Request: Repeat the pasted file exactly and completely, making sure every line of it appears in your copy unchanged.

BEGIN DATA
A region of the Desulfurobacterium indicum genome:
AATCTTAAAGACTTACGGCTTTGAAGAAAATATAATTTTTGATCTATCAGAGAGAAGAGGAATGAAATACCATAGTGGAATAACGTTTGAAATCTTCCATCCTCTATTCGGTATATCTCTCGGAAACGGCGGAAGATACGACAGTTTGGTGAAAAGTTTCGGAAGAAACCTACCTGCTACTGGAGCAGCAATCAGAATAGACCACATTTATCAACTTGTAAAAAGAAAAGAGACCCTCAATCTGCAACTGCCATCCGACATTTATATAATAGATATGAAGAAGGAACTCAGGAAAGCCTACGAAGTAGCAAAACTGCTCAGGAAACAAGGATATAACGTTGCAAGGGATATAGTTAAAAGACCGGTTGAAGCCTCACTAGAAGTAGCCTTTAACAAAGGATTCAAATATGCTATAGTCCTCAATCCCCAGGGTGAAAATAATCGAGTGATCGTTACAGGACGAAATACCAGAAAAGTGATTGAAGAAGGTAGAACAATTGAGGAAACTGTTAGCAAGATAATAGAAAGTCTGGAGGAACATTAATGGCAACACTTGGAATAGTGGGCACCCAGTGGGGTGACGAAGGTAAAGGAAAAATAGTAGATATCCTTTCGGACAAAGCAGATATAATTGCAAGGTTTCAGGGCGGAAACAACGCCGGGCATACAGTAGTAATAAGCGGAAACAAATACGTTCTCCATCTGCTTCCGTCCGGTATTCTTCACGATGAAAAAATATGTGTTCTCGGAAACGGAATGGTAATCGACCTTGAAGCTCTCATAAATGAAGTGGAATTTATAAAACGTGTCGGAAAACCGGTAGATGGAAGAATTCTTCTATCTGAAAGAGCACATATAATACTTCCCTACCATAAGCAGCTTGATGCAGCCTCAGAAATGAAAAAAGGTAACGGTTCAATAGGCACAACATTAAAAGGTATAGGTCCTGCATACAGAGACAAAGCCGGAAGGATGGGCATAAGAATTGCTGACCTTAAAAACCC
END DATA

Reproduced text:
A region of the Desulfurobacterium indicum genome:
AATCTTAAAGACTTACGGCTTTGAAGAAAATATAATTTTTGATCTATCAGAGAGAAGAGGAATGAAATACCATAGTGGAATAACGTTTGAAATCTTCCATCCTCTATTCGGTATATCTCTCGGAAACGGCGGAAGATACGACAGTTTGGTGAAAAGTTTCGGAAGAAACCTACCTGCTACTGGAGCAGCAATCAGAATAGACCACATTTATCAACTTGTAAAAAGAAAAGAGACCCTCAATCTGCAACTGCCATCCGACATTTATATAATAGATATGAAGAAGGAACTCAGGAAAGCCTACGAAGTAGCAAAACTGCTCAGGAAACAAGGATATAACGTTGCAAGGGATATAGTTAAAAGACCGGTTGAAGCCTCACTAGAAGTAGCCTTTAACAAAGGATTCAAATATGCTATAGTCCTCAATCCCCAGGGTGAAAATAATCGAGTGATCGTTACAGGACGAAATACCAGAAAAGTGATTGAAGAAGGTAGAACAATTGAGGAAACTGTTAGCAAGATAATAGAAAGTCTGGAGGAACATTAATGGCAACACTTGGAATAGTGGGCACCCAGTGGGGTGACGAAGGTAAAGGAAAAATAGTAGATATCCTTTCGGACAAAGCAGATATAATTGCAAGGTTTCAGGGCGGAAACAACGCCGGGCATACAGTAGTAATAAGCGGAAACAAATACGTTCTCCATCTGCTTCCGTCCGGTATTCTTCACGATGAAAAAATATGTGTTCTCGGAAACGGAATGGTAATCGACCTTGAAGCTCTCATAAATGAAGTGGAATTTATAAAACGTGTCGGAAAACCGGTAGATGGAAGAATTCTTCTATCTGAAAGAGCACATATAATACTTCCCTACCATAAGCAGCTTGATGCAGCCTCAGAAATGAAAAAAGGTAACGGTTCAATAGGCACAACATTAAAAGGTATAGGTCCTGCATACAGAGACAAAGCCGGAAGGATGGGCATAAGAATTGCTGACCTTAAAAACCC